The Global Young Peoples’ Convocation

Dominic Mejia and his legislative small group, composed of members from three different jurisdictions in the USA as well as the German and Philippine Central Conferences.

The Global Young Peoples’ Convocation of the United Methodist Church was held from July 18 to July 22 in Johannesburg, South Africa. This gathering sought to bring together youth, young adults, and those who work with youth from around the global United Methodist connection in order to develop relationships across geographic and language barriers, legislate and issue statements on issues important to young people, and navigate the significance and meaning of being a global church in a modern context. Dominic Mejia, a rising second-yearMDiv student at BU School of Theology, attended the event as a voting delegate with support from the Center for Global Christianity.

 The Global Young Peoples’ Convocation was a microcosm of the hopes, fears, frustrations, tensions, and possibilities found in the United Methodist Church as a whole. The theme phrase and the focus of many sermons and reflections, “United We Go,” captured these and placed them uncomfortably yet powerfully before those who were told repeatedly, “you are not the future of the church, you ARE the church!”

Of first importance is what it means to be “united.” We heard speakers who asked us to place what were referred to as our soapboxes to the side, coming to conversations without an agenda and to allow ourselves to be brought into unity found in the Holy Spirit. This understanding of unity must be pushed back upon. How do we lay aside that which makes us who we are? How can we as a church be satisfied with a cheap unity based not upon loving community but upon silence on that which is most important? Unity is found in the Holy Spirit, yes, but I doubt the Spirit is calling us towards stagnation and apathy. The unity statement passed by the legislative body calls for unity that challenges injustice while simultaneously moving us to be a global church and to hold the tensions and inconsistencies of doing so. Unity that does not hear the voice of less-powerful and minority voices is not true unity.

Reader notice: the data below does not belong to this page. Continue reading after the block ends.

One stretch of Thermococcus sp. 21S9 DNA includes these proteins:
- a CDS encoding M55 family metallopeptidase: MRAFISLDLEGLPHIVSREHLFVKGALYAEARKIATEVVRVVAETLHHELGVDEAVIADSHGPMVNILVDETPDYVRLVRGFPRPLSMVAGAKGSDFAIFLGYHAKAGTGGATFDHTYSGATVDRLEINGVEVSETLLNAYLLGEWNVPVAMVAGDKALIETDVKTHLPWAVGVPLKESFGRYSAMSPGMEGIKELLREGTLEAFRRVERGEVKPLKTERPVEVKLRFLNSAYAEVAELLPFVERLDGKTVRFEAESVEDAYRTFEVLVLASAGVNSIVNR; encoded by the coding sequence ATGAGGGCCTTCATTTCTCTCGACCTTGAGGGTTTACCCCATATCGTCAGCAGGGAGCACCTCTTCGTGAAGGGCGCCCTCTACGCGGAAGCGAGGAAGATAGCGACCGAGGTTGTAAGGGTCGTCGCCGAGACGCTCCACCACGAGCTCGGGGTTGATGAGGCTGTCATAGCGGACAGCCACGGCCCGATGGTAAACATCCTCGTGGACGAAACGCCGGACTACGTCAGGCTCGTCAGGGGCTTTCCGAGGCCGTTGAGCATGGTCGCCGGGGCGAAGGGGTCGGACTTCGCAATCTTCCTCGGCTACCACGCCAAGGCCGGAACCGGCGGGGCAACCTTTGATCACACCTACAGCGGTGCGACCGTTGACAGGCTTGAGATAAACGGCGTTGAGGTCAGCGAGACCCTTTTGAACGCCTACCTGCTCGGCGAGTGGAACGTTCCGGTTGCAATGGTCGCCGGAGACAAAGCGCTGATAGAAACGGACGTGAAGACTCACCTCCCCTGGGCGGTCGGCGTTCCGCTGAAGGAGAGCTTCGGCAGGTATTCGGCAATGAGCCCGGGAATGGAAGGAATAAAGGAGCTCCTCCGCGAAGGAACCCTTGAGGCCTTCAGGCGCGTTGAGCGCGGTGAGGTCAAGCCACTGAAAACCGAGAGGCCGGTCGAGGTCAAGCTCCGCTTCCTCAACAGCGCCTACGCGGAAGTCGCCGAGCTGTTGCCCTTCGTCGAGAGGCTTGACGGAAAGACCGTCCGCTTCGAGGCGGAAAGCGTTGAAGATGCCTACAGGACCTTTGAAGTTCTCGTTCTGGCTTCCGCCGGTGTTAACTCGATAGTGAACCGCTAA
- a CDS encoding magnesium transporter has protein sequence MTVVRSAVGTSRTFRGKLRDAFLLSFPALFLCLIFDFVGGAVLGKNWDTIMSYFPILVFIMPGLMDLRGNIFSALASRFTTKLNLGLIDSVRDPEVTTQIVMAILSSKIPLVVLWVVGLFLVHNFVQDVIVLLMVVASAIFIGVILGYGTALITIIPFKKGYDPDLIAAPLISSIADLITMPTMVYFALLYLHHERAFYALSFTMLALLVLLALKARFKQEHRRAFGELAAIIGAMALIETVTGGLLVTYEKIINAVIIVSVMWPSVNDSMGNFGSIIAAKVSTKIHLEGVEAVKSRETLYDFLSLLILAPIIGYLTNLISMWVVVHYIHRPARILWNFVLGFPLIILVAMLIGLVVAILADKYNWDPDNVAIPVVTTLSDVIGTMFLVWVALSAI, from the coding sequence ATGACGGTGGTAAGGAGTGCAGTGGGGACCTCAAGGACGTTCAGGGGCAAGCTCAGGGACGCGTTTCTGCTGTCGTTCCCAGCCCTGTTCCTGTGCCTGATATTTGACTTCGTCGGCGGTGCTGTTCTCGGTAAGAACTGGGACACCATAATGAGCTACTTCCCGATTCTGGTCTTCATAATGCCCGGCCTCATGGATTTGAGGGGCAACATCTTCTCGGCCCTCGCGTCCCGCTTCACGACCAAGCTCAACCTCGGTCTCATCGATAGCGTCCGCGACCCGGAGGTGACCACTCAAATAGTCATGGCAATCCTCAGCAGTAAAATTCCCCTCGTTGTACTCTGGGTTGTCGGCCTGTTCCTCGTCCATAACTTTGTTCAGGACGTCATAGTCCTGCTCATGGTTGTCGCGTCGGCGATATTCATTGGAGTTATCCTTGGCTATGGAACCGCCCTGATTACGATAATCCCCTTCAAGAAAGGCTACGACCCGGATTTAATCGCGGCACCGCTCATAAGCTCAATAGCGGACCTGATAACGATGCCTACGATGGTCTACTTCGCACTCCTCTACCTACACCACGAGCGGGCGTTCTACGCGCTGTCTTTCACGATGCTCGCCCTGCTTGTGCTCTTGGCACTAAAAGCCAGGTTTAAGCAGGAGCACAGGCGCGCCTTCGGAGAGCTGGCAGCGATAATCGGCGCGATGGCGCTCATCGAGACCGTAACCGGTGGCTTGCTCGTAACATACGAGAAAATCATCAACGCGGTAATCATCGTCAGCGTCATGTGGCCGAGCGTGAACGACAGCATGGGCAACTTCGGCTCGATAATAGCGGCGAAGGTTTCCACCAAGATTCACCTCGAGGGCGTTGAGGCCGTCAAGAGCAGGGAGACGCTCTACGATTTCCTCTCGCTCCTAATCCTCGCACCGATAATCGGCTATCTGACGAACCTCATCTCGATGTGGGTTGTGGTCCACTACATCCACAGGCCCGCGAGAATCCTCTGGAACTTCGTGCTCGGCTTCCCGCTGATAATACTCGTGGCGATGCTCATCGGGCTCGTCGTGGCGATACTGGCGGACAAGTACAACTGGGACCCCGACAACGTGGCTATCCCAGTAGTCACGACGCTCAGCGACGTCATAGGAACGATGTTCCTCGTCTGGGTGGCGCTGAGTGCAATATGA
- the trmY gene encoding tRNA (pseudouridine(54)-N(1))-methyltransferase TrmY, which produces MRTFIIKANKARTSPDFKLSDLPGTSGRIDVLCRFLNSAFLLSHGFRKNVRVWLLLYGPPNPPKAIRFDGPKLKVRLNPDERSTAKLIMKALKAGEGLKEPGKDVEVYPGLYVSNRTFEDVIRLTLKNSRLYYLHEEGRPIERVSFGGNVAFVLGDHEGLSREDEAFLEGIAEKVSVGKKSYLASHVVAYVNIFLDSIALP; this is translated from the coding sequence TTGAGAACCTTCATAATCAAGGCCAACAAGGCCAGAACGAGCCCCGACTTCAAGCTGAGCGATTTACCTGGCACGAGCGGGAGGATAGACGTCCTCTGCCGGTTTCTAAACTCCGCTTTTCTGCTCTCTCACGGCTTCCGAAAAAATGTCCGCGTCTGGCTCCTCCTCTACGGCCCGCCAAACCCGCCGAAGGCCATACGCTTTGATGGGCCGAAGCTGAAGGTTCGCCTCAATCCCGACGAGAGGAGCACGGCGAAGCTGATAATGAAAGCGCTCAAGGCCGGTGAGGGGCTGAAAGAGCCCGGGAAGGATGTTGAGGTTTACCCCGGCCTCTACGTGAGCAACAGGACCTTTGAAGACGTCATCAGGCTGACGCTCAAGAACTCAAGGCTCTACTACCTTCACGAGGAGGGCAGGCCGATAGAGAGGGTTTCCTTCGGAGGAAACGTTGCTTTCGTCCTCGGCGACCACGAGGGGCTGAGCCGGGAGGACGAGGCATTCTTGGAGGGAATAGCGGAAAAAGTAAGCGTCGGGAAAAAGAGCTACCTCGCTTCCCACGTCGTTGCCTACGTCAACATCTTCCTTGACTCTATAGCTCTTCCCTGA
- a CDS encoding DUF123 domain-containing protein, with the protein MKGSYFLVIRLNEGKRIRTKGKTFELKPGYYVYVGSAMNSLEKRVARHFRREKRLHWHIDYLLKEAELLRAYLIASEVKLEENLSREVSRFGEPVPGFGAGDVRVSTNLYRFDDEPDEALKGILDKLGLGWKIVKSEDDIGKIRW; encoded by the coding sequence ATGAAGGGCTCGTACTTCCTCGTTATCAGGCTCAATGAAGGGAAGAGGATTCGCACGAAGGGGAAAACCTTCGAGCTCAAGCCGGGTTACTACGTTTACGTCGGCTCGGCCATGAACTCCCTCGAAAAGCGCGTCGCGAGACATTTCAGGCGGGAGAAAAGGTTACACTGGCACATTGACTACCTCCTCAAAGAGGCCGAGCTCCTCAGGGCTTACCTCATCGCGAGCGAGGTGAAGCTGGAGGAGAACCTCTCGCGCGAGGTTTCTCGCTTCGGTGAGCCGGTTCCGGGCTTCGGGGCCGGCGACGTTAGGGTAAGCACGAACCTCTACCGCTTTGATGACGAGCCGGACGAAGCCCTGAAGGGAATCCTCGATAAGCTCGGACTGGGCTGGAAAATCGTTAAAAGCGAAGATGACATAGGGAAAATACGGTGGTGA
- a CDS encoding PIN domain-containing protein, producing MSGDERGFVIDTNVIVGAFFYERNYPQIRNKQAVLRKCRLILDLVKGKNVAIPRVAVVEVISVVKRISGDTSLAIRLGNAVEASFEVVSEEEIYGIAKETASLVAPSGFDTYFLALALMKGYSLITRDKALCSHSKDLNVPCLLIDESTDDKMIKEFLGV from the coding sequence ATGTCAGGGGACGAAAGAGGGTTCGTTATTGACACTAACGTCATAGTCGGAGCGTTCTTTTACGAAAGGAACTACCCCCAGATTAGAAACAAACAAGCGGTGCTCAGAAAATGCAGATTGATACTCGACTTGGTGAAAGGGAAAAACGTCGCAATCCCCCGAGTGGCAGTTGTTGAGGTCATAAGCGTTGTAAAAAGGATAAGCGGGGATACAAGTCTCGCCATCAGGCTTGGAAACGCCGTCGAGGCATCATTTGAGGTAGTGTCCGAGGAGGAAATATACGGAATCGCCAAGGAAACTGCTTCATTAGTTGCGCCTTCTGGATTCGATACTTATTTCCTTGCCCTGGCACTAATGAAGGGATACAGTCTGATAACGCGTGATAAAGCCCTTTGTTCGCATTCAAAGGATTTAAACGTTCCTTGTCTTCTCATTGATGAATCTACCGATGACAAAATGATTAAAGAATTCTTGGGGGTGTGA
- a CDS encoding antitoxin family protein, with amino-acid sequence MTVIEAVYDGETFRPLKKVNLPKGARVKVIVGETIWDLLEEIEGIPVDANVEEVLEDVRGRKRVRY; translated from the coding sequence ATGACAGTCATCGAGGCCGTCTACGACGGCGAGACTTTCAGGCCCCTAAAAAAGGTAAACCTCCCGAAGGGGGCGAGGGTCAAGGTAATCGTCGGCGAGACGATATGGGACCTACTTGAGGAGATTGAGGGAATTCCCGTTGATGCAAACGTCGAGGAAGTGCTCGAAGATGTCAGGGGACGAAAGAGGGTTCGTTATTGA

The active “go” found fertile ground in the Convocation. The body passed legislation that challenged extreme nationalism, called the church to account for being lax in combating sexism, sexual harassment, and gender-based discrimination, submitted suggested changes to the Social Principles of the United Methodist Church in order to protect refugees and undocumented persons, condemned arranged child marriages, emphasized the importance of local churches in ministering to young people, and issued the previously mentioned unity statement. This reflects a deep desire found among many of those gathered in Johannesburg – young people want to be a part of a church that has something to say about the social, political, and spiritual contexts people find themselves in. Young people worldwide desire to be part of a church that calls systems and people to do and be better, to care more deeply for people and creation and does not strip the transcendent God of God’s ability to be present in the particular lived realities.

The legislation passed by the Convocation will be submitted to the 2020 General Conference of the United Methodist Church. If the Convocation truly does represent more than the future of the church but the present reality of it then it is the responsibility of the General Conference to listen and respond to these uplifted voices of young people.

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